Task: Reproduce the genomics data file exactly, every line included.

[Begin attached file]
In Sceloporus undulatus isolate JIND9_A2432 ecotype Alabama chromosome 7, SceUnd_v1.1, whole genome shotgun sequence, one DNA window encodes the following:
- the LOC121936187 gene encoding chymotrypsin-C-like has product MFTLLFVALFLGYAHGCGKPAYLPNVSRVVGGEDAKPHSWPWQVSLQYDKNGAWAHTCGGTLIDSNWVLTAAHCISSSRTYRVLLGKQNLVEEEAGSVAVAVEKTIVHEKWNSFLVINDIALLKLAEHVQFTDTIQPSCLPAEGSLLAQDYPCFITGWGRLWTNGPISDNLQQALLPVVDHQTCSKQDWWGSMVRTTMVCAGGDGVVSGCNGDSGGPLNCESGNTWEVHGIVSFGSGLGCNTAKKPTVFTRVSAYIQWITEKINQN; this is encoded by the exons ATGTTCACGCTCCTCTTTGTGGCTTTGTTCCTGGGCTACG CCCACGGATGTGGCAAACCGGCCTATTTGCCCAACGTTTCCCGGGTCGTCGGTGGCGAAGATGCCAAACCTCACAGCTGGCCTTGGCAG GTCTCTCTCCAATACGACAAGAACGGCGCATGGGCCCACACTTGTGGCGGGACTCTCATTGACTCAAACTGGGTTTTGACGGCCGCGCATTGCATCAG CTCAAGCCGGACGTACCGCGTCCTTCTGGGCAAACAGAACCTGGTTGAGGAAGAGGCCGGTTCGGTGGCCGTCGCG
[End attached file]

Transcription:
In Sceloporus undulatus isolate JIND9_A2432 ecotype Alabama chromosome 7, SceUnd_v1.1, whole genome shotgun sequence, one DNA window encodes the following:
- the LOC121936187 gene encoding chymotrypsin-C-like has product MFTLLFVALFLGYAHGCGKPAYLPNVSRVVGGEDAKPHSWPWQVSLQYDKNGAWAHTCGGTLIDSNWVLTAAHCISSSRTYRVLLGKQNLVEEEAGSVAVAVEKTIVHEKWNSFLVINDIALLKLAEHVQFTDTIQPSCLPAEGSLLAQDYPCFITGWGRLWTNGPISDNLQQALLPVVDHQTCSKQDWWGSMVRTTMVCAGGDGVVSGCNGDSGGPLNCESGNTWEVHGIVSFGSGLGCNTAKKPTVFTRVSAYIQWITEKINQN; this is encoded by the exons ATGTTCACGCTCCTCTTTGTGGCTTTGTTCCTGGGCTACG CCCACGGATGTGGCAAACCGGCCTATTTGCCCAACGTTTCCCGGGTCGTCGGTGGCGAAGATGCCAAACCTCACAGCTGGCCTTGGCAG GTCTCTCTCCAATACGACAAGAACGGCGCATGGGCCCACACTTGTGGCGGGACTCTCATTGACTCAAACTGGGTTTTGACGGCCGCGCATTGCATCAG CTCAAGCCGGACGTACCGCGTCCTTCTGGGCAAACAGAACCTGGTTGAGGAAGAGGCCGGTTCGGTGGCCGTCGCG